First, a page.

HONG KONG - Hong Kong's leader Leung Chun-ying has said open elections would result in the city's many poor dominating politics, as he ruled out democratic reforms before crucial talks aimed at ending three weeks of protest rallies.
In an interview with foreign media, carried in the Wall Street Journal and International New York Times hours before talks were due to start between student leaders and officials, embattled chief executive Leung Chun-ying said free elections were impossible.
Leung, whose resignation protesters have demanded, said if leadership candidates were nominated by the public then the largest sector of society - the city's poor - would likely dominate the electoral process.
"If it's entirely a numbers game and numeric representation, then obviously you'd be talking to the half of the people in Hong Kong who earn less than US$1,800 (S$2,300) a month," he said in the interview.
Some major intersections in the semi-autonomous southern Chinese city have been paralysed for more than three weeks by mass rallies demanding free elections, in one of the biggest challenges to Beijing's authority since the Tiananmen pro-democracy protests of 1989.
China has offered Hong Kongers the chance to vote for their next chief executive in 2017. But only those vetted by a committee expected to be loyal to Beijing will be allowed to stand - a proposal activists have labelled a "fake democracy".
The protests are taking place against a backdrop of rising inequality and soaring housing costs which leave many young people with little prospect of renting, let alone buying, their own homes in a city with one of Asia's widest wealth gaps.
Though largely peaceful, the rallies saw increasing violence in the past week as police tried to clear some of the intersections.
The talks are scheduled to begin at 6pm (1000 GMT) and will be broadcast live on TV. Demonstrators say large screens will be erected at the protest camps.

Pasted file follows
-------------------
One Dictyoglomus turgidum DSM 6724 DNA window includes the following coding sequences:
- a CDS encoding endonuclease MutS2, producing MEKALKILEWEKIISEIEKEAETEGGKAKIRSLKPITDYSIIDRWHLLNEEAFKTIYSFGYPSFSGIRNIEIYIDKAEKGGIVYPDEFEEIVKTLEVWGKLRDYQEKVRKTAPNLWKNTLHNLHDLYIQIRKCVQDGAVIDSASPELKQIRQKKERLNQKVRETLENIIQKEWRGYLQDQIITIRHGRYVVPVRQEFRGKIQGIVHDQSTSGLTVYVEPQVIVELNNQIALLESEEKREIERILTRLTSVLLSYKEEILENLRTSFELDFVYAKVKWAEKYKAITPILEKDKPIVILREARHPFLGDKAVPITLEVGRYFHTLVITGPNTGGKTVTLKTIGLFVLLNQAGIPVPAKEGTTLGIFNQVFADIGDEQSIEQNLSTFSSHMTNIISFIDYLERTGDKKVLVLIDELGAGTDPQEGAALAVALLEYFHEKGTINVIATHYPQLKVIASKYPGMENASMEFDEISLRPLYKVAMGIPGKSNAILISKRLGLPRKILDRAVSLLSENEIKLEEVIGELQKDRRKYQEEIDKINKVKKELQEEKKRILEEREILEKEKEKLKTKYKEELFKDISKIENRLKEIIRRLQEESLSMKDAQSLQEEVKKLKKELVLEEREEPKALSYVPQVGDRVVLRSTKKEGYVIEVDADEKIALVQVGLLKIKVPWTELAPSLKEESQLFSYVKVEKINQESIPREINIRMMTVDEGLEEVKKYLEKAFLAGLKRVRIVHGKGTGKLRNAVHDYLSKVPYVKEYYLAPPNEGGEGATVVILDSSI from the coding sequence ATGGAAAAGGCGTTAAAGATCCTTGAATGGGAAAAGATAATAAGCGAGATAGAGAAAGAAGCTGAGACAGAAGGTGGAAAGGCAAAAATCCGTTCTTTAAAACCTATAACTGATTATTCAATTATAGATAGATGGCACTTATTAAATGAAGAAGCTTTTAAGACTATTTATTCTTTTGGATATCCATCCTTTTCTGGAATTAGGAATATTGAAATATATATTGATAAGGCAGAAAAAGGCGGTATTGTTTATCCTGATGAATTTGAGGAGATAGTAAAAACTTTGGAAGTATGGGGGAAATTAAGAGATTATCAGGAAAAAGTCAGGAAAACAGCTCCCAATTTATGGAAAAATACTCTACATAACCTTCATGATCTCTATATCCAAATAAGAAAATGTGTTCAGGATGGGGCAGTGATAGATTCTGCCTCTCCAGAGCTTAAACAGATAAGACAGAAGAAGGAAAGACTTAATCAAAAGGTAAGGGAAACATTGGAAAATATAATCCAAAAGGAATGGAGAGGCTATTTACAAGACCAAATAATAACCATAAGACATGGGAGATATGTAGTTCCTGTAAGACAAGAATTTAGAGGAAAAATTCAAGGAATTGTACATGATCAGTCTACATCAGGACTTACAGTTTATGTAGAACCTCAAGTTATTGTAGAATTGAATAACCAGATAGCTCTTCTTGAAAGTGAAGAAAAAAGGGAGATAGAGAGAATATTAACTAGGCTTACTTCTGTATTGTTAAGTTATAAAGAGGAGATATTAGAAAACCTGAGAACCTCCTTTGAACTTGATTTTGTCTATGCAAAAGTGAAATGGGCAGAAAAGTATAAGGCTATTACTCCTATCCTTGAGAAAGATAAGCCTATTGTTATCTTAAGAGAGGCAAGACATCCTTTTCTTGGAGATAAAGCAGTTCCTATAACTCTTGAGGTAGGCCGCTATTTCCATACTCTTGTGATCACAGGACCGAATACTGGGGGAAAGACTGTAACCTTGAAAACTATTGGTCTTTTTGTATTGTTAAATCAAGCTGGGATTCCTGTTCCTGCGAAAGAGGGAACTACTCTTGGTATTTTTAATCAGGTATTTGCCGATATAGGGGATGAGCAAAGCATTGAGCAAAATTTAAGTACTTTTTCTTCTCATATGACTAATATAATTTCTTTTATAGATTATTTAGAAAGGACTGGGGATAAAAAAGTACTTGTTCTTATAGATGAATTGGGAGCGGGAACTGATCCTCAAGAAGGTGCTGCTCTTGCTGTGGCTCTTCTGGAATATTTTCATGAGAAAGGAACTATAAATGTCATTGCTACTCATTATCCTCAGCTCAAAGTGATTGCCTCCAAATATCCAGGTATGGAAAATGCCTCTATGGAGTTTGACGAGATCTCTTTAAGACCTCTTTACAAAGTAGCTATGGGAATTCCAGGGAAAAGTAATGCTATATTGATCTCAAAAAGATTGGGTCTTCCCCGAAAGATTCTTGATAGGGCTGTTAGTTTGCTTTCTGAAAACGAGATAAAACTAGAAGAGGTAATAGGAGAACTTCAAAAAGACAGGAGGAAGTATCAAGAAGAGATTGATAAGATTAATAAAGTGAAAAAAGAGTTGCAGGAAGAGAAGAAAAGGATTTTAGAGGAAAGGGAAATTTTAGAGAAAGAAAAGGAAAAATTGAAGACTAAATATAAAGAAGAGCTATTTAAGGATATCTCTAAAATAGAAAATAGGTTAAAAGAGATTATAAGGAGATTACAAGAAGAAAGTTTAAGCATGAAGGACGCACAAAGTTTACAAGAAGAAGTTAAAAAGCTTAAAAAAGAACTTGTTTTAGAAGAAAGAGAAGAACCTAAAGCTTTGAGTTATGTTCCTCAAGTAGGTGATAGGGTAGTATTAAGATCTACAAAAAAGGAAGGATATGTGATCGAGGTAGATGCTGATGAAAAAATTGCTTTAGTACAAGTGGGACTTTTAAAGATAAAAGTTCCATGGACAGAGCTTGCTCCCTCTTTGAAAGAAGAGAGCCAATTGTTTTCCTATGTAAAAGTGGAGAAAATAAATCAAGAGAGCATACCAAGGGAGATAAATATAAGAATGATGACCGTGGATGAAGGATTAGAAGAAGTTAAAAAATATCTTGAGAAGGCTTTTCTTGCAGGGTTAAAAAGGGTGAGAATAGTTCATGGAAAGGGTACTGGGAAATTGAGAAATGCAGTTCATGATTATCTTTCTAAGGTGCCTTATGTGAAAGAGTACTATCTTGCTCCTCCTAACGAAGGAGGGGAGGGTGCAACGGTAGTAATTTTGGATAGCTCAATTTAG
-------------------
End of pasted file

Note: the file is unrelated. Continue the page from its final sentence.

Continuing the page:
But there are fears that neither side will find common ground, with both sides seemingly unwilling to compromise - potentially setting up further clashes between protesters and police.
Trepidation over talks
"I'm seriously worried about tonight," pro-democracy lawmaker Claudia Mo told AFP.
"If this is just going to be a political show - where political animals form a political circus - people will think: 'Well, let's just take to the streets again'." Analysts and democracy lawmakers said Leung's comments on the poor were likely to inflame tensions further.
"It reflects the distrust the authorities have of the people... and it also reflects how the current political system is biased for the rich and against the poor," said pro-democracy lawmaker Fernando Cheung.
"The situation might get worse" if the government continues to deny concessions to democracy protesters, Surya Deva, a law professor at City University of Hong Kong, told AFP.
"Why should poor Hong Kong people follow laws and believe in the rule of law when they have no hope for political or economic empowerment?" Leung made a dramatic U-turn last week by announcing a return to talks with the Hong Kong Federation of Students, one of the groups leading the protests, after abruptly pulling out of discussions a week earlier.
"One round of dialogue may not solve all the problems but to be able to hold talks is a good start," he told reporters on Tuesday.
But in a veiled threat to protesters, Leung hinted that China's patience could run out.
"So far Beijing has left it to the Hong Kong government to deal with the situation, so I think we should try our very best - and this is myself, the government and the people of Hong Kong - should try our very best to stay that way," the New York Times quoted him as saying.
Increased competition with wealthy mainlanders and anger at the cosy relationship between the government and Hong Kong's financial elite have left the younger generation deeply uneasy about what awaits them in adulthood.
Almost 20 per cent of Hong Kong residents, or 1.31 million people, are under an official poverty line introduced in September last year.
Tens of thousands of low-income families and immigrants are forced to live in tiny subdivided units, unable to afford sky-high rents.